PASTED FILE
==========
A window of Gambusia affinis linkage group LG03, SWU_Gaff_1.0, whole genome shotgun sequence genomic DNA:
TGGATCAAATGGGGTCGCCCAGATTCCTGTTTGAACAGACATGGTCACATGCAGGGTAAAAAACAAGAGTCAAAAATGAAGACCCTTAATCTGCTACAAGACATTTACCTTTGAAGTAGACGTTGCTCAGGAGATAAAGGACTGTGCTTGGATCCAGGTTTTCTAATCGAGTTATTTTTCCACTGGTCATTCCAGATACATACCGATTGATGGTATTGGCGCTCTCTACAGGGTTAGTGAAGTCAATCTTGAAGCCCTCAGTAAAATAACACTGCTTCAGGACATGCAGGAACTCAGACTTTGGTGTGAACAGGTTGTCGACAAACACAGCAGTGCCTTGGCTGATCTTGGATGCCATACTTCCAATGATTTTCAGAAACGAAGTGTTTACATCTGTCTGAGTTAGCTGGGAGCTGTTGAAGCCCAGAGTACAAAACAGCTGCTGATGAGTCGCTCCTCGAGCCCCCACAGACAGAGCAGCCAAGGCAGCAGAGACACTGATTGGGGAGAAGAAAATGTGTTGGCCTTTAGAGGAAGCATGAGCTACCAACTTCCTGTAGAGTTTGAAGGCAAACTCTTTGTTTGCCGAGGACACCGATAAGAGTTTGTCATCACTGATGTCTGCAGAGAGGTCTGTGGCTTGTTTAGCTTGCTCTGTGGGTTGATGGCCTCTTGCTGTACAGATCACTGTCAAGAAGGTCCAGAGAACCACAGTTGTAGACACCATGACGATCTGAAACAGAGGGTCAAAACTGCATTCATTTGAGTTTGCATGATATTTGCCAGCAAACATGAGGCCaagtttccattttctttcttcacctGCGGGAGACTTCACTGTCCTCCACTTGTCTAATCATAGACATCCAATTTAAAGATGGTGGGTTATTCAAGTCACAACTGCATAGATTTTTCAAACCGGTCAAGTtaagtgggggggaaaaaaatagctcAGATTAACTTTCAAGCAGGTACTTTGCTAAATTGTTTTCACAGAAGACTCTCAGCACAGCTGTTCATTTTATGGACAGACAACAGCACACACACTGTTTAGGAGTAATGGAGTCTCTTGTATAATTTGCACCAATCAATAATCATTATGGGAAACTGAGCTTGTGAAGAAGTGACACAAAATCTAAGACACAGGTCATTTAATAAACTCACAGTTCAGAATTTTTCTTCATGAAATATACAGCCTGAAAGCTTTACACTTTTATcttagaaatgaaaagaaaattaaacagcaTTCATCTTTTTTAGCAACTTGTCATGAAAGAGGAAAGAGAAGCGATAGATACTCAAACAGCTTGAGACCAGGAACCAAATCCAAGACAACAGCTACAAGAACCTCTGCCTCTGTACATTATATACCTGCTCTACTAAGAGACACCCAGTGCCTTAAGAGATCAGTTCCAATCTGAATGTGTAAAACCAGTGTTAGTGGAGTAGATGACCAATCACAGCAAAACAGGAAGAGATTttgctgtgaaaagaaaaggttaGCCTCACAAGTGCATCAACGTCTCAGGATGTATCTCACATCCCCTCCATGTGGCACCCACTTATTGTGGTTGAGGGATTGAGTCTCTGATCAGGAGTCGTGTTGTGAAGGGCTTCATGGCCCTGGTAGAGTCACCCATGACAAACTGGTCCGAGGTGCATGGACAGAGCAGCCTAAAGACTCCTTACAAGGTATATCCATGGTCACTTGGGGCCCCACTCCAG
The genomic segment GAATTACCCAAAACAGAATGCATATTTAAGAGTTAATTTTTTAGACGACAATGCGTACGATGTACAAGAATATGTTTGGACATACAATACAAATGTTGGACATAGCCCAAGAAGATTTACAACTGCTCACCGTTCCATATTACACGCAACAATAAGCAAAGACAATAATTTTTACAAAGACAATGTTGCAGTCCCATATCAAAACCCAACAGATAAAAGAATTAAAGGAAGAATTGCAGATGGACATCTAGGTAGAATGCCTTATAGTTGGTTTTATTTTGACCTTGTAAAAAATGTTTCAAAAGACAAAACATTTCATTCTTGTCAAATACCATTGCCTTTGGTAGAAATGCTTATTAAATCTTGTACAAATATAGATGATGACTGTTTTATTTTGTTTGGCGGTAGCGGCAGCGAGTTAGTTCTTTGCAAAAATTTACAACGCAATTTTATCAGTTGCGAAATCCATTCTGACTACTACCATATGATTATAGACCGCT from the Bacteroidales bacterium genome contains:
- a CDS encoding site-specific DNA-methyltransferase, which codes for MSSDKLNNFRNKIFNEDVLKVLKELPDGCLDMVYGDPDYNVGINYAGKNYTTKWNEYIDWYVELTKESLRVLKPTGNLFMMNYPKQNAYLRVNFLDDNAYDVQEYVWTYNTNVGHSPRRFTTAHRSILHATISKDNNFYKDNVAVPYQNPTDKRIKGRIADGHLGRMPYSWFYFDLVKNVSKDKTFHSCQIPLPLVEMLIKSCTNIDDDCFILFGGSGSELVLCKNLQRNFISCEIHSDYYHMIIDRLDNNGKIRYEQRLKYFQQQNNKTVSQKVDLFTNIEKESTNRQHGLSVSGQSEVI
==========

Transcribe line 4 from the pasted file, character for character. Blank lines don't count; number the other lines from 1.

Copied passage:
- a CDS encoding site-specific DNA-methyltransferase, which codes for MSSDKLNNFRNKIFNEDVLKVLKELPDGCLDMVYGDPDYNVGINYAGKNYTTKWNEYIDWYVELTKESLRVLKPTGNLFMMNYPKQNAYLRVNFLDDNAYDVQEYVWTYNTNVGHSPRRFTTAHRSILHATISKDNNFYKDNVAVPYQNPTDKRIKGRIADGHLGRMPYSWFYFDLVKNVSKDKTFHSCQIPLPLVEMLIKSCTNIDDDCFILFGGSGSELVLCKNLQRNFISCEIHSDYYHMIIDRLDNNGKIRYEQRLKYFQQQNNKTVSQKVDLFTNIEKESTNRQHGLSVSGQSEVI